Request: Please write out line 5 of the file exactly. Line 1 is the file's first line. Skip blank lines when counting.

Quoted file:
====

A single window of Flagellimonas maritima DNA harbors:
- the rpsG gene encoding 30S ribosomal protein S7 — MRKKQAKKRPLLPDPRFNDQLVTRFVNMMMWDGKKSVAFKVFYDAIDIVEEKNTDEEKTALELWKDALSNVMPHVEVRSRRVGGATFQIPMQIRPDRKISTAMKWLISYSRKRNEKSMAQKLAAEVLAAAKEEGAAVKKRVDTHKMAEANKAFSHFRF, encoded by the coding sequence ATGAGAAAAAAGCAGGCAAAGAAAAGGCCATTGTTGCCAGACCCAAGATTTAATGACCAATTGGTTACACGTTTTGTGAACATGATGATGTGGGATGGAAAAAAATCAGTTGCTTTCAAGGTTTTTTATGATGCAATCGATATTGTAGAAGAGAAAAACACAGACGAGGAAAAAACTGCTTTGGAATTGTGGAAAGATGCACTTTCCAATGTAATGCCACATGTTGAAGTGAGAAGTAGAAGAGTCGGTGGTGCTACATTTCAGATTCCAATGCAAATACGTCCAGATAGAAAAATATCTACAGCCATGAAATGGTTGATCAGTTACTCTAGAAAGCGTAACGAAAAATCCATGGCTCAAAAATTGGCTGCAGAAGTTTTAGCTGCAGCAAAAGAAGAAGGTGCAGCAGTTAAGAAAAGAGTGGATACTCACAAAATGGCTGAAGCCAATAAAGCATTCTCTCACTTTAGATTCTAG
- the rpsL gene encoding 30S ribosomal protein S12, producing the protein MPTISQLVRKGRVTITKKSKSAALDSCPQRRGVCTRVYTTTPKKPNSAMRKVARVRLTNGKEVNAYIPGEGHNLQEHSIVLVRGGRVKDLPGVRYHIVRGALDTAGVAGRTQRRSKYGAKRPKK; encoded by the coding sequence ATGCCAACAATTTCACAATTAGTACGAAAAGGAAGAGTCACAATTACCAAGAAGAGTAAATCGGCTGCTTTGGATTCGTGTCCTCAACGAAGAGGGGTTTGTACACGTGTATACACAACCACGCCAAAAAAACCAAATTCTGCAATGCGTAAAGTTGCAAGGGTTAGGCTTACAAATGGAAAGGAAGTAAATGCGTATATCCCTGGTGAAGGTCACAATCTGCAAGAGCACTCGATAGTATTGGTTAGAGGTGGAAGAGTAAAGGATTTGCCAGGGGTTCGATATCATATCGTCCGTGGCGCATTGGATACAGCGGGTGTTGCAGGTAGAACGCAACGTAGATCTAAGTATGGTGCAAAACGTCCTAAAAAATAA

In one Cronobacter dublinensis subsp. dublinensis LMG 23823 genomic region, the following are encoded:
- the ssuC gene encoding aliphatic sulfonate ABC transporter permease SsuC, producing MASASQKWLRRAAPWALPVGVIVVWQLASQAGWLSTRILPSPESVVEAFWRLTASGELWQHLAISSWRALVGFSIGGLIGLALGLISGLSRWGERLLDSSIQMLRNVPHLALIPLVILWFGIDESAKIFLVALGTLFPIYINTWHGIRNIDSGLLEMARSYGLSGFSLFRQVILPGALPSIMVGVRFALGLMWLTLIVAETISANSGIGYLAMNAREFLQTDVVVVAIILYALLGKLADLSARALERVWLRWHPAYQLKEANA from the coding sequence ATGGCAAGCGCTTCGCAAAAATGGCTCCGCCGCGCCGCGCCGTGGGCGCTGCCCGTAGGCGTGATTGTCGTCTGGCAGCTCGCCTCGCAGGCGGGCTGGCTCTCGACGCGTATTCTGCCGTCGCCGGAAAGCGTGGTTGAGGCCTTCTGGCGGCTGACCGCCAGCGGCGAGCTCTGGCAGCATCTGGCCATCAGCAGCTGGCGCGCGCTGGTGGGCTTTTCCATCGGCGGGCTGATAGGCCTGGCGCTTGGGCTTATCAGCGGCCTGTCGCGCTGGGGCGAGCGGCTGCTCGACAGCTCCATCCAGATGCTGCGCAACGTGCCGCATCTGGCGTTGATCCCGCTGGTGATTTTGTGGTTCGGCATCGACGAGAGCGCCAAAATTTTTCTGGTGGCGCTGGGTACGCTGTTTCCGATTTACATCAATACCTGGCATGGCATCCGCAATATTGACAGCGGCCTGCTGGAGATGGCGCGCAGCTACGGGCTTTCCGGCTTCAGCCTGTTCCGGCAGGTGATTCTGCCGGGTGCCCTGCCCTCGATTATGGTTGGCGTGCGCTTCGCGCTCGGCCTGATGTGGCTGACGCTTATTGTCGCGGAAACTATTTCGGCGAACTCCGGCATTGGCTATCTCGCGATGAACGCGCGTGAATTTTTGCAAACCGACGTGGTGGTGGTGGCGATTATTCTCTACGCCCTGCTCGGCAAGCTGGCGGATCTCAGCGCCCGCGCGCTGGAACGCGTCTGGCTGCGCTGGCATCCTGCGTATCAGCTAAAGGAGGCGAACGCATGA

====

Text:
- the ssuC gene encoding aliphatic sulfonate ABC transporter permease SsuC, producing MASASQKWLRRAAPWALPVGVIVVWQLASQAGWLSTRILPSPESVVEAFWRLTASGELWQHLAISSWRALVGFSIGGLIGLALGLISGLSRWGERLLDSSIQMLRNVPHLALIPLVILWFGIDESAKIFLVALGTLFPIYINTWHGIRNIDSGLLEMARSYGLSGFSLFRQVILPGALPSIMVGVRFALGLMWLTLIVAETISANSGIGYLAMNAREFLQTDVVVVAIILYALLGKLADLSARALERVWLRWHPAYQLKEANA from the coding sequence ATGGCAAGCGCTTCGCAAAAATGGCTCCGCCGCGCCGCGCCGTGGGCGCTGCCCGTAGGCGTGATTGTCGTCTGGCAGCTCGCCTCGCAGGCGGGCTGGCTCTCGACGCGTATTCTGCCGTCGCCGGAAAGCGTGGTTGAGGCCTTCTGGCGGCTGACCGCCAGCGGCGAGCTCTGGCAGCATCTGGCCATCAGCAGCTGGCGCGCGCTGGTGGGCTTTTCCATCGGCGGGCTGATAGGCCTGGCGCTTGGGCTTATCAGCGGCCTGTCGCGCTGGGGCGAGCGGCTGCTCGACAGCTCCATCCAGATGCTGCGCAACGTGCCGCATCTGGCGTTGATCCCGCTGGTGATTTTGTGGTTCGGCATCGACGAGAGCGCCAAAATTTTTCTGGTGGCGCTGGGTACGCTGTTTCCGATTTACATCAATACCTGGCATGGCATCCGCAATATTGACAGCGGCCTGCTGGAGATGGCGCGCAGCTACGGGCTTTCCGGCTTCAGCCTGTTCCGGCAGGTGATTCTGCCGGGTGCCCTGCCCTCGATTATGGTTGGCGTGCGCTTCGCGCTCGGCCTGATGTGGCTGACGCTTATTGTCGCGGAAACTATTTCGGCGAACTCCGGCATTGGCTATCTCGCGATGAACGCGCGTGAATTTTTGCAAACCGACGTGGTGGTGGTGGCGATTATTCTCTACGCCCTGCTCGGCAAGCTGGCGGATCTCAGCGCCCGCGCGCTGGAACGCGTCTGGCTGCGCTGGCATCCTGCGTATCAGCTAAAGGAGGCGAACGCATGA